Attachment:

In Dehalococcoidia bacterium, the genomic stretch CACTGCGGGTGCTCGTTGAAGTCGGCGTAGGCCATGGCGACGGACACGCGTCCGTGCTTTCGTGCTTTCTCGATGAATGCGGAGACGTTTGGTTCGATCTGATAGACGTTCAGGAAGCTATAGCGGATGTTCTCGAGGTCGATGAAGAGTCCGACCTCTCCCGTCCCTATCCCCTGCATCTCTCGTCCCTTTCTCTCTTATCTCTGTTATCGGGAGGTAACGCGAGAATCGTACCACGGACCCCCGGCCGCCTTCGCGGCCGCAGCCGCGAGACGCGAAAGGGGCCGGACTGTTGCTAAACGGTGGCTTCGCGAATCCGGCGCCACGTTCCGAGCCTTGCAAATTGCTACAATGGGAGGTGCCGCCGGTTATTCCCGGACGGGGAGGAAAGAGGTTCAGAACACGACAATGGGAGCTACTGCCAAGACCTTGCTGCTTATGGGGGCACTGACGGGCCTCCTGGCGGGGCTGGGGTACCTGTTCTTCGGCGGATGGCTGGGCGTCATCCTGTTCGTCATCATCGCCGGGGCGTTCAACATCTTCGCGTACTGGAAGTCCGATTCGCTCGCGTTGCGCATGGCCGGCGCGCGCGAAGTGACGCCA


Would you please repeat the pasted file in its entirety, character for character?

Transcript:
In Dehalococcoidia bacterium, the genomic stretch CACTGCGGGTGCTCGTTGAAGTCGGCGTAGGCCATGGCGACGGACACGCGTCCGTGCTTTCGTGCTTTCTCGATGAATGCGGAGACGTTTGGTTCGATCTGATAGACGTTCAGGAAGCTATAGCGGATGTTCTCGAGGTCGATGAAGAGTCCGACCTCTCCCGTCCCTATCCCCTGCATCTCTCGTCCCTTTCTCTCTTATCTCTGTTATCGGGAGGTAACGCGAGAATCGTACCACGGACCCCCGGCCGCCTTCGCGGCCGCAGCCGCGAGACGCGAAAGGGGCCGGACTGTTGCTAAACGGTGGCTTCGCGAATCCGGCGCCACGTTCCGAGCCTTGCAAATTGCTACAATGGGAGGTGCCGCCGGTTATTCCCGGACGGGGAGGAAAGAGGTTCAGAACACGACAATGGGAGCTACTGCCAAGACCTTGCTGCTTATGGGGGCACTGACGGGCCTCCTGGCGGGGCTGGGGTACCTGTTCTTCGGCGGATGGCTGGGCGTCATCCTGTTCGTCATCATCGCCGGGGCGTTCAACATCTTCGCGTACTGGAAGTCCGATTCGCTCGCGTTGCGCATGGCCGGCGCGCGCGAAGTGACGCCA